As far as insightful conversations go, the below interview would be one of the best we’ve had with any interviewee. At ADE Mumbai, we got to talking to Megan Miller, the director of communications of the biggest ‘free-expression’ event in the year i.e. Burning Man. During our chat, we learned of the challenges and ideals of the event, and why Burning Man can never be lumped in together with other ‘music festivals’ taking place today. To know more about the creative process, the art and the general feel of Black Rock City, read on…
Burning Man is one of the biggest, and most artsy events in the world, and credits go to the people behind the mega celebration in the desert! One of them is Megan Miller, who has been a part of Burning Man since 2012. She’s the director of communications for the festival, and before she came on board, she spent close to ten years in the public and non-profit sectors working for environmental protection, HIV/AIDS prevention, and the United States Senate. Megan was recently part of a panel at ADE Mumbai that talked about the future of electronic music festivals.
Hey Megan, we’re a festival and culture website that has been following Burning Man quite closely for the past few years. We understand that categorizing BM as a music festival or a festival is deemed a faux pas. If you had to define it at all, in your own special words, how would you?
You’ll know the word ‘festival’ is not on the posters or titles at all; we intentionally try to stay away from it. I can understand why people compare it to festivals, but we call it an event. We call the event in Black Rock City the main event, but there are 65 other smaller events around the world. So taken it all together, I think it’s a global cultural event.
(Image : ADE Facebook/ Studio Zero Facebook )
As a community-driven congregation, what are the event’s biggest challenges when it comes to setting up BM every year?
There are many and it takes a lot more work than people think, when I first got to Burning Man it seemed like magic, like something that just happened. But I no idea how much time, money, energy and planning that goes into making it happen. And now that I’m part of the team, I obviously see all of that. Sometimes we call it ‘meeting man’ or ‘spreadsheet man’ (laughs), because we’ve gone all year long talking about what works, what didn’t work, what we want to change for the next year, how we can set that up for the next. Even just setting up bathrooms for 70,000 people in the middle of nowhere is a huge logistical challenge. We spend over a million dollars every year, just for the port-a-potties, and they’re not even fancy, they’re just the basic ones. There’s always new challenges every year – the weather can be a challenge, working with the local authorities can also be one although we’ve since developed working relationships with them.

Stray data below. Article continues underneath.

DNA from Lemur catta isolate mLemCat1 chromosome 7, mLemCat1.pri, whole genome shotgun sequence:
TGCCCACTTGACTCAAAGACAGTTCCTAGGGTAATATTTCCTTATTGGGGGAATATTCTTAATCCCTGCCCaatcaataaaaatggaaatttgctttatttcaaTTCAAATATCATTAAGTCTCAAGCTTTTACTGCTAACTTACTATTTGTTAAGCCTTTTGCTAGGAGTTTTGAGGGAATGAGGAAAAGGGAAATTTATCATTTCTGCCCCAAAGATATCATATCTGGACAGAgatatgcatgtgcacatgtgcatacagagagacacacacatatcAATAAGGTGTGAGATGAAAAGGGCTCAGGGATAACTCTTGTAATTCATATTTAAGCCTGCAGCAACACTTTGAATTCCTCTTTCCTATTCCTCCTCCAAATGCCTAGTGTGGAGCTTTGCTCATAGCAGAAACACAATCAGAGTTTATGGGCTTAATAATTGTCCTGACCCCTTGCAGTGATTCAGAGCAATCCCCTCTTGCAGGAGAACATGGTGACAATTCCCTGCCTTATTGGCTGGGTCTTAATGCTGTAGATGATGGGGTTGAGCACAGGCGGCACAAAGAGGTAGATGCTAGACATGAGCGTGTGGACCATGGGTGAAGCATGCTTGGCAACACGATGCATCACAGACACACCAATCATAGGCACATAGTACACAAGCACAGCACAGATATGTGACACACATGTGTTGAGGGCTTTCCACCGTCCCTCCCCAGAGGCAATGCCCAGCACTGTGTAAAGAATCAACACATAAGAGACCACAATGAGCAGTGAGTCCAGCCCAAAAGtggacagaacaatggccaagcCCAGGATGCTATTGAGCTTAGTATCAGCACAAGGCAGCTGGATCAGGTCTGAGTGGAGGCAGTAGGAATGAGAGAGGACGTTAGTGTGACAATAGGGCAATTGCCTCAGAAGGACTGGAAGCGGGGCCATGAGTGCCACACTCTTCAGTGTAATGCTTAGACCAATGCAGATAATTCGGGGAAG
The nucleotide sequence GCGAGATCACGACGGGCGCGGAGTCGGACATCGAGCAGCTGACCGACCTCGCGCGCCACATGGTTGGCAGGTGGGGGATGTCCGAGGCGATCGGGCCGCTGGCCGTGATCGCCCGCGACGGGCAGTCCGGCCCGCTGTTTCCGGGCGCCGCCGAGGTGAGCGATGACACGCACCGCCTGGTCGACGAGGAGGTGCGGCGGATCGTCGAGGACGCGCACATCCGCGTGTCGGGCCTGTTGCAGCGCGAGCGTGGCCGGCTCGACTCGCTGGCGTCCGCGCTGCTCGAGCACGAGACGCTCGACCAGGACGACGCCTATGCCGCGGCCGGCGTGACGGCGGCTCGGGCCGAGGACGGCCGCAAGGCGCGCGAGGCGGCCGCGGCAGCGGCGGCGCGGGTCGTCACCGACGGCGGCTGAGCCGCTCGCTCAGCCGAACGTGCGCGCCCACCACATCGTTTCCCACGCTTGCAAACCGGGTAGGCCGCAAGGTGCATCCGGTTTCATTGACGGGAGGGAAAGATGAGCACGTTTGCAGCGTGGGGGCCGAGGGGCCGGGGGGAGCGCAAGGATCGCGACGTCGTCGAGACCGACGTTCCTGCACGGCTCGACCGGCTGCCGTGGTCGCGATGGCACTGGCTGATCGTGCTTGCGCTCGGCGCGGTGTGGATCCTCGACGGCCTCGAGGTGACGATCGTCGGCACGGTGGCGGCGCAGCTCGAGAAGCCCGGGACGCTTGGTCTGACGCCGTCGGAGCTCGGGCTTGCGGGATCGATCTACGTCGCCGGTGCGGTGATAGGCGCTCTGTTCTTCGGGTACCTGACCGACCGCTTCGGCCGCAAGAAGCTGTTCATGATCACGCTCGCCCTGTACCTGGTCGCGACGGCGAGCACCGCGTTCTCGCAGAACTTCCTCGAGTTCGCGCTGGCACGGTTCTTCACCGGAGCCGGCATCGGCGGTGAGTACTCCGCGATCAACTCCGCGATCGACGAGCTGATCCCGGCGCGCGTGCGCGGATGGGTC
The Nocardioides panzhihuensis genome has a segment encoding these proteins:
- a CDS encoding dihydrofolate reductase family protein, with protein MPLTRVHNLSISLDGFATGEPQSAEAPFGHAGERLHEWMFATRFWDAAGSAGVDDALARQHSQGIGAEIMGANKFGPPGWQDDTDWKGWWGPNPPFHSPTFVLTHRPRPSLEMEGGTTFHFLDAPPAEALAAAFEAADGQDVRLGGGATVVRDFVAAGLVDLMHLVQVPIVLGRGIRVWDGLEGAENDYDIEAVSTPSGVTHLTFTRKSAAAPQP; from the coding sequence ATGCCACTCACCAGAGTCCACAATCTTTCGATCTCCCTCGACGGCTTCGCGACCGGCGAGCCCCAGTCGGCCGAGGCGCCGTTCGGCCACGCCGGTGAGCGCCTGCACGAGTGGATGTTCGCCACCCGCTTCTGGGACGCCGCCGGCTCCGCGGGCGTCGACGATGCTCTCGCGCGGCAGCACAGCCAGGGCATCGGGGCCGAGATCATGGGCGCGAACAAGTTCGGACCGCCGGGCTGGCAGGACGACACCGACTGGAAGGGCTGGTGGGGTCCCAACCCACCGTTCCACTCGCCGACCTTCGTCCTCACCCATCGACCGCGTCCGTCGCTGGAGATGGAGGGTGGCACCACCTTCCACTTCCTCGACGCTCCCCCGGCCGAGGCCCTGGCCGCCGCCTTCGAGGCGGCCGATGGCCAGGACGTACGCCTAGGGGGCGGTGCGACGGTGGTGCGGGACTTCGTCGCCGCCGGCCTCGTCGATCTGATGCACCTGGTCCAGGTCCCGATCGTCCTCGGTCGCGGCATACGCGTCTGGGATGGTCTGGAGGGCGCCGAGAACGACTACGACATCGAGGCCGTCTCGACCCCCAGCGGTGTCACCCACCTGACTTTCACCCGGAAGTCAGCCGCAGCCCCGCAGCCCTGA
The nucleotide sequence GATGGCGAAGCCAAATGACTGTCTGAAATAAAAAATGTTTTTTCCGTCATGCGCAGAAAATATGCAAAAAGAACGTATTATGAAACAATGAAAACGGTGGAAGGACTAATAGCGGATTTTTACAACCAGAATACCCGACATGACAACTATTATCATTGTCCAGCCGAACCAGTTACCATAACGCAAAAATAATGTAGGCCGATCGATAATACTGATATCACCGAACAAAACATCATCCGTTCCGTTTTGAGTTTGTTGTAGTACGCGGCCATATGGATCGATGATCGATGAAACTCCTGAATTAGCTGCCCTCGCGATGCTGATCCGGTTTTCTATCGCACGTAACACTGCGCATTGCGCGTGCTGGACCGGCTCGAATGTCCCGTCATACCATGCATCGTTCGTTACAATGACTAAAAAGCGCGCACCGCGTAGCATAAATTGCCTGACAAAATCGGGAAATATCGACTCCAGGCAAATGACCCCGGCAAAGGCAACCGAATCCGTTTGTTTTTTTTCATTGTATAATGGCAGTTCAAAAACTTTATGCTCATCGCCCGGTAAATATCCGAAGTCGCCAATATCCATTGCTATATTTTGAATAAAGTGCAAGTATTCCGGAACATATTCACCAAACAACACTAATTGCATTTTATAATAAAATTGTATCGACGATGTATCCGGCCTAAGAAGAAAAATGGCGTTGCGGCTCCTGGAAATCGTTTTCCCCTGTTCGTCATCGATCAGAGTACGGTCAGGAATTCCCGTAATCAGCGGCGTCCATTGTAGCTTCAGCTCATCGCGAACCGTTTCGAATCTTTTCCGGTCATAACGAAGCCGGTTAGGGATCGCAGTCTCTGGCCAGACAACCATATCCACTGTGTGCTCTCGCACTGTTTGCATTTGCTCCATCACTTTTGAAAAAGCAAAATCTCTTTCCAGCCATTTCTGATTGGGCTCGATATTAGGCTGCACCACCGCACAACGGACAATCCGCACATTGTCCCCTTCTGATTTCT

(Instagram : @burningman)
The ideals of community + free spirited expression are the backbone of Burning Man. How has this impacted your life + personal growth?
Tremendously! I mean, I went to Burning Man as a staff member for Congress, we were working for the federal government, and we had a relationship with Burning Man as the event takes place on federal land. And when I went out there, I can’t exactly pinpoint what exactly happened (laughs). But I know I felt a sense freedom and authentic expression. This encouraged me to express myself freely and creatively, in a way that I never did before. And so it just changed my ideals, like I never thought of myself as an artist or associate myself with musicians and other creative people. But Burning Man allows anyone to be an artist, anyone can make music and anyone can participate and it definitely opened up a new world of possibilities for me.
When did you join the Burning Man family?
My first time was 2009 and in 2012 I became part of the organization. I’ve attended all the Burning Mans after. Seven times in Nevada, one time in Japan and one time in Argentina.
Here in India, we don’t have a Burning Man, but we do have a Kumbh Mela. Have you heard of it? It’s this spiritual congregation of Bhakts and sages (who’ve given up worldly possessions +live in the hills) of the lord Shiva who come together and take a dip in a holy river. When you actually study the festival and why people come together, for a sort of spiritual cleansing…it’s quite similar to what Burning Man is. Is that something that you would like the Burning Man community to explore?
There are many people who would describe Burning Man as a spiritual experience, although we don’t say that as an organization because we want people to explore or find their own meaning, and maybe for some people that is not what it is. But we have a temple every year at the event, that burns the night after The Man, and for me it’s the most important part of the week. It’s a place of reflection, it’s a place of processing grief, it’s a place for the community to come together and recognize whatever spiritual path works for them. So I think that is a key part of what Burning Man is, much beyond the parties. It is a community of some spiritual meaning.